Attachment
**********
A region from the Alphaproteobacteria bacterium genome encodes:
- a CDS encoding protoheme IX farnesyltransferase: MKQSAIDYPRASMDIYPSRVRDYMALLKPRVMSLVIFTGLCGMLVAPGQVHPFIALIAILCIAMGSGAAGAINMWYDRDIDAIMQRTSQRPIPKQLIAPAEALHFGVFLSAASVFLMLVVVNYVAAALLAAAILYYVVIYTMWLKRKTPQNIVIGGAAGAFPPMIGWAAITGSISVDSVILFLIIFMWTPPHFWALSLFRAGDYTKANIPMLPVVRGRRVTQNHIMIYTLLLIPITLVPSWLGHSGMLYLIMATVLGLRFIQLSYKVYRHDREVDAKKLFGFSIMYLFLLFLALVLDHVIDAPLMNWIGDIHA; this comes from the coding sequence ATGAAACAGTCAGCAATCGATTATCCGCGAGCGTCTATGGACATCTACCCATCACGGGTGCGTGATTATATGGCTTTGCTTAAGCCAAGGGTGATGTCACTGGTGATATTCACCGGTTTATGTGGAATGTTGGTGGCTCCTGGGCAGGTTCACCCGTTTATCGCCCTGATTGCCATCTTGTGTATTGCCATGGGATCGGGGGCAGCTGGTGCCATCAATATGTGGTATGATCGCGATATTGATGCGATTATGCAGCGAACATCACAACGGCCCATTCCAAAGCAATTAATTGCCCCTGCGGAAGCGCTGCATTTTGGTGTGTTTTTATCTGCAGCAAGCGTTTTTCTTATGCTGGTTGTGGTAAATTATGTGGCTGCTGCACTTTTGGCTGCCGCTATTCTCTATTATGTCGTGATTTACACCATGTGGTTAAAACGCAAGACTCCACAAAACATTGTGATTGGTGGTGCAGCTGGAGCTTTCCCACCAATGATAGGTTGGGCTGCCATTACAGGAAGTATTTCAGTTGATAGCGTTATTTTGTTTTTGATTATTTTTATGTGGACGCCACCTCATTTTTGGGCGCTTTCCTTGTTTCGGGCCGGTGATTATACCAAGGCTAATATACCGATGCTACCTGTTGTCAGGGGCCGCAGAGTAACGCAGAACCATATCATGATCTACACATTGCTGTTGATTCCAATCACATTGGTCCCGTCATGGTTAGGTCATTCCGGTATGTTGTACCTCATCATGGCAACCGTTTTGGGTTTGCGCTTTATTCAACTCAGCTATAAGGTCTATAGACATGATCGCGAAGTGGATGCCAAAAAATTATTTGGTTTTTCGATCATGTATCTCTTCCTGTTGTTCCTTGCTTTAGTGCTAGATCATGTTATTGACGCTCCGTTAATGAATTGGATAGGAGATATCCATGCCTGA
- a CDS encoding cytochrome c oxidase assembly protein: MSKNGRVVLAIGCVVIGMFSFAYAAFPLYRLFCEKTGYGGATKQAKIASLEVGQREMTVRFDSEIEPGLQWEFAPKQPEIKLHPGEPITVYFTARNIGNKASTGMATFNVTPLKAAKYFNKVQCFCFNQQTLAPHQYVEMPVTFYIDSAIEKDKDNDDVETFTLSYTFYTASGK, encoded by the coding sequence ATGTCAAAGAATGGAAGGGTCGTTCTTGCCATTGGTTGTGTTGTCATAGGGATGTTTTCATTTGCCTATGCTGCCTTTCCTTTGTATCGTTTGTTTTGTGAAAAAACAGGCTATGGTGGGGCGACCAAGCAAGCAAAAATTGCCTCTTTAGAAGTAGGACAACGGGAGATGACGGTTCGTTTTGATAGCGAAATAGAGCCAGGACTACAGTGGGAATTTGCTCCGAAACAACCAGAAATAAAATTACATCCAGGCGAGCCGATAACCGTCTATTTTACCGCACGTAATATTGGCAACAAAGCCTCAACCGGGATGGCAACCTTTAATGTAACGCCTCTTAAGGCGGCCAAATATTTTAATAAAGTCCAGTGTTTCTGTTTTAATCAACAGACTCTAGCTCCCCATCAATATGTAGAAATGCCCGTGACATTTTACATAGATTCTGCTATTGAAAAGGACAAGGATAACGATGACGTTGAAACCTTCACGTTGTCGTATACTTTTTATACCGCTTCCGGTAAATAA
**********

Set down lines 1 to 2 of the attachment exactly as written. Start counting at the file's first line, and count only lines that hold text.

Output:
A region from the Alphaproteobacteria bacterium genome encodes:
- a CDS encoding protoheme IX farnesyltransferase: MKQSAIDYPRASMDIYPSRVRDYMALLKPRVMSLVIFTGLCGMLVAPGQVHPFIALIAILCIAMGSGAAGAINMWYDRDIDAIMQRTSQRPIPKQLIAPAEALHFGVFLSAASVFLMLVVVNYVAAALLAAAILYYVVIYTMWLKRKTPQNIVIGGAAGAFPPMIGWAAITGSISVDSVILFLIIFMWTPPHFWALSLFRAGDYTKANIPMLPVVRGRRVTQNHIMIYTLLLIPITLVPSWLGHSGMLYLIMATVLGLRFIQLSYKVYRHDREVDAKKLFGFSIMYLFLLFLALVLDHVIDAPLMNWIGDIHA; this comes from the coding sequence ATGAAACAGTCAGCAATCGATTATCCGCGAGCGTCTATGGACATCTACCCATCACGGGTGCGTGATTATATGGCTTTGCTTAAGCCAAGGGTGATGTCACTGGTGATATTCACCGGTTTATGTGGAATGTTGGTGGCTCCTGGGCAGGTTCACCCGTTTATCGCCCTGATTGCCATCTTGTGTATTGCCATGGGATCGGGGGCAGCTGGTGCCATCAATATGTGGTATGATCGCGATATTGATGCGATTATGCAGCGAACATCACAACGGCCCATTCCAAAGCAATTAATTGCCCCTGCGGAAGCGCTGCATTTTGGTGTGTTTTTATCTGCAGCAAGCGTTTTTCTTATGCTGGTTGTGGTAAATTATGTGGCTGCTGCACTTTTGGCTGCCGCTATTCTCTATTATGTCGTGATTTACACCATGTGGTTAAAACGCAAGACTCCACAAAACATTGTGATTGGTGGTGCAGCTGGAGCTTTCCCACCAATGATAGGTTGGGCTGCCATTACAGGAAGTATTTCAGTTGATAGCGTTATTTTGTTTTTGATTATTTTTATGTGGACGCCACCTCATTTTTGGGCGCTTTCCTTGTTTCGGGCCGGTGATTATACCAAGGCTAATATACCGATGCTACCTGTTGTCAGGGGCCGCAGAGTAACGCAGAACCATATCATGATCTACACATTGCTGTTGATTCCAATCACATTGGTCCCGTCATGGTTAGGTCATTCCGGTATGTTGTACCTCATCATGGCAACCGTTTTGGGTTTGCGCTTTATTCAACTCAGCTATAAGGTCTATAGACATGATCGCGAAGTGGATGCCAAAAAATTATTTGGTTTTTCGATCATGTATCTCTTCCTGTTGTTCCTTGCTTTAGTGCTAGATCATGTTATTGACGCTCCGTTAATGAATTGGATAGGAGATATCCATGCCTGA